Health and Beauty

sunless tanning reviews 2011

Sunless tanning safer but can have a dark side

Dr. James Beckett, a dermatologist at the Palo Alto Medical Foundation, says sunless tanning creams containing DHA appear to be a reasonable alternative for those who can't resist the appeal of a tan-looking skin. "They are much safer than sunbathing," he says. But though he's never seen patients with an allergic reaction to DHA itself, he believes it's possible for people to develop a reaction to the preservatives, perfumes and other ingredients in tanning products. Indeed, the FDA has received a few reports of allergic rashes from the items.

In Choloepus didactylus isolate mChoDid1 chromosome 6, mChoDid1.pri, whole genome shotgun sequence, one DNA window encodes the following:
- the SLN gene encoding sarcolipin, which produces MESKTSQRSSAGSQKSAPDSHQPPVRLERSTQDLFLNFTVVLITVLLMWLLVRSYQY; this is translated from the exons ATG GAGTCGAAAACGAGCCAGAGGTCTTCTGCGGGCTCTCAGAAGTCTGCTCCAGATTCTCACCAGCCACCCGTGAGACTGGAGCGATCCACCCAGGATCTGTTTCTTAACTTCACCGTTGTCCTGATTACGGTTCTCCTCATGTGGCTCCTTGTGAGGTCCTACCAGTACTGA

No studies have looked at health effects of regular, long-term use of sprays and creams containing DHA, but Dr. Martin A. Weinstock, professor of dermatology and epidemiology at Brown University, says there's no reason to expect any danger. "We do have a number of years of experience with people using [the products], so we have a fair amount of confidence that they're not harmful," he says.

But some of that confidence about safety disappears when a person walks into a spray-tan booth that provides a full-body blast of tanner, warns Dr. Jennifer M. Fu, a dermatologist at Solano Dermatology Associates. "We don't know if dihydroxyacetone is safe for use around the eyes, lips or other mucous membranes, or for inhalation, ingestion or absorption into the bloodstream. Appropriate safety studies just haven't been done," she says.